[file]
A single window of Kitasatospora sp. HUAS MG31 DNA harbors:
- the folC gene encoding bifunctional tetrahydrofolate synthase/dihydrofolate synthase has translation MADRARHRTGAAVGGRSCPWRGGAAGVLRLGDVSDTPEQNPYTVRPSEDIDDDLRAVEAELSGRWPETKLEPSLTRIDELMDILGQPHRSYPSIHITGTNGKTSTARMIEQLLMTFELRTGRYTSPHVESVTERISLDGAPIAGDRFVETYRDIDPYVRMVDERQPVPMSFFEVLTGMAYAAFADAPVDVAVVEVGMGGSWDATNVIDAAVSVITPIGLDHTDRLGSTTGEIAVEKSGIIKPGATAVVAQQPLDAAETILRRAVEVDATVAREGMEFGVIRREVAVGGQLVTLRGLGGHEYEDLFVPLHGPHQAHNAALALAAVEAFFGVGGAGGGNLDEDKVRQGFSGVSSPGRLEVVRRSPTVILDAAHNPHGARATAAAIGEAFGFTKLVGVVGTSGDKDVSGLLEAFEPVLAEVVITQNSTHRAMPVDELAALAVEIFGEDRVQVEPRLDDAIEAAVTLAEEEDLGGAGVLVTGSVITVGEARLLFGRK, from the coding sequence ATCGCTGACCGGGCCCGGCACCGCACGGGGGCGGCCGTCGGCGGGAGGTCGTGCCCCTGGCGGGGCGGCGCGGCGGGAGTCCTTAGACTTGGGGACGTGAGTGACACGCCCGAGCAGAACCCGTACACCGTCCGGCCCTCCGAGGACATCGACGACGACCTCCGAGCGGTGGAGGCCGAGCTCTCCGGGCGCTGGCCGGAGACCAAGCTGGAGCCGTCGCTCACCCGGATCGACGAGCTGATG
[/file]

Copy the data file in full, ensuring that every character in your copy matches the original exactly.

A single window of Kitasatospora sp. HUAS MG31 DNA harbors:
- the folC gene encoding bifunctional tetrahydrofolate synthase/dihydrofolate synthase has translation MADRARHRTGAAVGGRSCPWRGGAAGVLRLGDVSDTPEQNPYTVRPSEDIDDDLRAVEAELSGRWPETKLEPSLTRIDELMDILGQPHRSYPSIHITGTNGKTSTARMIEQLLMTFELRTGRYTSPHVESVTERISLDGAPIAGDRFVETYRDIDPYVRMVDERQPVPMSFFEVLTGMAYAAFADAPVDVAVVEVGMGGSWDATNVIDAAVSVITPIGLDHTDRLGSTTGEIAVEKSGIIKPGATAVVAQQPLDAAETILRRAVEVDATVAREGMEFGVIRREVAVGGQLVTLRGLGGHEYEDLFVPLHGPHQAHNAALALAAVEAFFGVGGAGGGNLDEDKVRQGFSGVSSPGRLEVVRRSPTVILDAAHNPHGARATAAAIGEAFGFTKLVGVVGTSGDKDVSGLLEAFEPVLAEVVITQNSTHRAMPVDELAALAVEIFGEDRVQVEPRLDDAIEAAVTLAEEEDLGGAGVLVTGSVITVGEARLLFGRK, from the coding sequence ATCGCTGACCGGGCCCGGCACCGCACGGGGGCGGCCGTCGGCGGGAGGTCGTGCCCCTGGCGGGGCGGCGCGGCGGGAGTCCTTAGACTTGGGGACGTGAGTGACACGCCCGAGCAGAACCCGTACACCGTCCGGCCCTCCGAGGACATCGACGACGACCTCCGAGCGGTGGAGGCCGAGCTCTCCGGGCGCTGGCCGGAGACCAAGCTGGAGCCGTCGCTCACCCGGATCGACGAGCTGATG